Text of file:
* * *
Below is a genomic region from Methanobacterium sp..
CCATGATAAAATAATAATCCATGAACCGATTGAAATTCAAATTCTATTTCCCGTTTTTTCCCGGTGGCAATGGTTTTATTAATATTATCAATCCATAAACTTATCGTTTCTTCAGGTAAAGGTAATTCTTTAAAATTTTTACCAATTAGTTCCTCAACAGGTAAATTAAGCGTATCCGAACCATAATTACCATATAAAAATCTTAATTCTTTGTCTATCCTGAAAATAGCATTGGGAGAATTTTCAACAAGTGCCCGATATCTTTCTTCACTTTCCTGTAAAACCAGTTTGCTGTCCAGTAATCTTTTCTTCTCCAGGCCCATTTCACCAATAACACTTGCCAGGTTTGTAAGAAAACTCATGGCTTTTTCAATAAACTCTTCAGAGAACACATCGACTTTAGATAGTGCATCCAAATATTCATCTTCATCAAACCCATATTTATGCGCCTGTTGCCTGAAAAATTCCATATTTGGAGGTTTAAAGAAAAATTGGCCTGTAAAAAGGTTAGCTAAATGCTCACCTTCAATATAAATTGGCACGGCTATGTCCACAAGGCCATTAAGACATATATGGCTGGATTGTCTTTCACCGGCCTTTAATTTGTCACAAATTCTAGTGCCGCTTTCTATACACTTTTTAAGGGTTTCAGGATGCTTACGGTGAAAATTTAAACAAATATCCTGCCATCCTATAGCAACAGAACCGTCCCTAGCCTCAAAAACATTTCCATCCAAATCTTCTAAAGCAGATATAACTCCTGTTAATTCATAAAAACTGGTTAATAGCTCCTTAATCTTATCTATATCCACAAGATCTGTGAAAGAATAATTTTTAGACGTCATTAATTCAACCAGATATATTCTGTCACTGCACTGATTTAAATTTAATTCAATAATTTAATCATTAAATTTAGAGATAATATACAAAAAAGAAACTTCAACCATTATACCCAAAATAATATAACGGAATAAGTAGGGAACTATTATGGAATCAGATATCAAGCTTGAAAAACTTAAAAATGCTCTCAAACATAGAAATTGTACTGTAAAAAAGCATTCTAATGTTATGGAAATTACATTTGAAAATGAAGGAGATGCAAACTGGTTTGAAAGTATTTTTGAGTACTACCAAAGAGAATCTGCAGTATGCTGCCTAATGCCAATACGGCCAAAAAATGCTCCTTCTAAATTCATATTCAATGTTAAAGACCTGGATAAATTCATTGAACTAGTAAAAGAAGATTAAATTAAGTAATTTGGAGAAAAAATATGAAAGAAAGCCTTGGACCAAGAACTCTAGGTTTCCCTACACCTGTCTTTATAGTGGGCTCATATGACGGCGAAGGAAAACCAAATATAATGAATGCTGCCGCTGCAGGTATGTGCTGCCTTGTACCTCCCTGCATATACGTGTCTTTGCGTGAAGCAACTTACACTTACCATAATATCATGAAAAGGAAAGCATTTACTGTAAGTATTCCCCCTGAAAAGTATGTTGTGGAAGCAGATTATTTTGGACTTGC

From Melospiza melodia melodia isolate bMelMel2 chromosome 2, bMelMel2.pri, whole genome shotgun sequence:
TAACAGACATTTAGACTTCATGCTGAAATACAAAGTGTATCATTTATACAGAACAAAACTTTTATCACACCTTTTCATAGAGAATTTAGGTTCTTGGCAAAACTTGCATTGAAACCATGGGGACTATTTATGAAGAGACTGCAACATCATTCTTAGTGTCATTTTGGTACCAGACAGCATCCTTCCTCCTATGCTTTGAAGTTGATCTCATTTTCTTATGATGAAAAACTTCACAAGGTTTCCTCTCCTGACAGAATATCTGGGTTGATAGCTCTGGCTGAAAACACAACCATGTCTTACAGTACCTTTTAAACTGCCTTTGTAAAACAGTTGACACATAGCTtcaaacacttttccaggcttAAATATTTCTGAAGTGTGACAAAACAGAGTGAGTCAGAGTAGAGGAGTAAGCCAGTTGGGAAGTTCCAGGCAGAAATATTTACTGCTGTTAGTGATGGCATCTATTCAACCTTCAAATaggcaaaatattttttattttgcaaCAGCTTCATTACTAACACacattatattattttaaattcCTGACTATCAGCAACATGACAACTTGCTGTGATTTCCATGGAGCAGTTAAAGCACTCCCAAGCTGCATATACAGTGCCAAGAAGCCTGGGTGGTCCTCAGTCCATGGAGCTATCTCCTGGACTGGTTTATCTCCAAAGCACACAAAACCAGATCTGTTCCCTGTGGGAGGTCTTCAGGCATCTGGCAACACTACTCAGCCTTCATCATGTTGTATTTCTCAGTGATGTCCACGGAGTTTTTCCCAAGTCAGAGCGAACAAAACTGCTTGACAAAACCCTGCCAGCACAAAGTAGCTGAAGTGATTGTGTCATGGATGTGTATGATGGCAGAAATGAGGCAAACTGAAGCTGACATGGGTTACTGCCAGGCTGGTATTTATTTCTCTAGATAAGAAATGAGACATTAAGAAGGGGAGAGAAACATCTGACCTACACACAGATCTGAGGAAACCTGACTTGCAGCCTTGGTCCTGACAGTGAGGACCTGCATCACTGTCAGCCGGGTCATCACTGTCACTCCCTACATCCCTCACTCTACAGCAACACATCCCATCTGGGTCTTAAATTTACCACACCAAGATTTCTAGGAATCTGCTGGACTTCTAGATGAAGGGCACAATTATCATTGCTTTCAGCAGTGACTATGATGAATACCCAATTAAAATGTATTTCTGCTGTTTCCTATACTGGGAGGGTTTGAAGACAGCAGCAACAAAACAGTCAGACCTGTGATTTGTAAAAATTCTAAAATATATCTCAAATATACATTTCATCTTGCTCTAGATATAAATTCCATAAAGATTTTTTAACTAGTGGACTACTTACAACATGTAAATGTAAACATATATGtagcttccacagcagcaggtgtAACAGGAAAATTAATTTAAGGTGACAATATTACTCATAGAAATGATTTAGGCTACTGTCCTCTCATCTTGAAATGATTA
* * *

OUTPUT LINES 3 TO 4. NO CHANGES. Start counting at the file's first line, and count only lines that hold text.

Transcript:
From Melospiza melodia melodia isolate bMelMel2 chromosome 2, bMelMel2.pri, whole genome shotgun sequence:
TAACAGACATTTAGACTTCATGCTGAAATACAAAGTGTATCATTTATACAGAACAAAACTTTTATCACACCTTTTCATAGAGAATTTAGGTTCTTGGCAAAACTTGCATTGAAACCATGGGGACTATTTATGAAGAGACTGCAACATCATTCTTAGTGTCATTTTGGTACCAGACAGCATCCTTCCTCCTATGCTTTGAAGTTGATCTCATTTTCTTATGATGAAAAACTTCACAAGGTTTCCTCTCCTGACAGAATATCTGGGTTGATAGCTCTGGCTGAAAACACAACCATGTCTTACAGTACCTTTTAAACTGCCTTTGTAAAACAGTTGACACATAGCTtcaaacacttttccaggcttAAATATTTCTGAAGTGTGACAAAACAGAGTGAGTCAGAGTAGAGGAGTAAGCCAGTTGGGAAGTTCCAGGCAGAAATATTTACTGCTGTTAGTGATGGCATCTATTCAACCTTCAAATaggcaaaatattttttattttgcaaCAGCTTCATTACTAACACacattatattattttaaattcCTGACTATCAGCAACATGACAACTTGCTGTGATTTCCATGGAGCAGTTAAAGCACTCCCAAGCTGCATATACAGTGCCAAGAAGCCTGGGTGGTCCTCAGTCCATGGAGCTATCTCCTGGACTGGTTTATCTCCAAAGCACACAAAACCAGATCTGTTCCCTGTGGGAGGTCTTCAGGCATCTGGCAACACTACTCAGCCTTCATCATGTTGTATTTCTCAGTGATGTCCACGGAGTTTTTCCCAAGTCAGAGCGAACAAAACTGCTTGACAAAACCCTGCCAGCACAAAGTAGCTGAAGTGATTGTGTCATGGATGTGTATGATGGCAGAAATGAGGCAAACTGAAGCTGACATGGGTTACTGCCAGGCTGGTATTTATTTCTCTAGATAAGAAATGAGACATTAAGAAGGGGAGAGAAACATCTGACCTACACACAGATCTGAGGAAACCTGACTTGCAGCCTTGGTCCTGACAGTGAGGACCTGCATCACTGTCAGCCGGGTCATCACTGTCACTCCCTACATCCCTCACTCTACAGCAACACATCCCATCTGGGTCTTAAATTTACCACACCAAGATTTCTAGGAATCTGCTGGACTTCTAGATGAAGGGCACAATTATCATTGCTTTCAGCAGTGACTATGATGAATACCCAATTAAAATGTATTTCTGCTGTTTCCTATACTGGGAGGGTTTGAAGACAGCAGCAACAAAACAGTCAGACCTGTGATTTGTAAAAATTCTAAAATATATCTCAAATATACATTTCATCTTGCTCTAGATATAAATTCCATAAAGATTTTTTAACTAGTGGACTACTTACAACATGTAAATGTAAACATATATGtagcttccacagcagcaggtgtAACAGGAAAATTAATTTAAGGTGACAATATTACTCATAGAAATGATTTAGGCTACTGTCCTCTCATCTTGAAATGATTA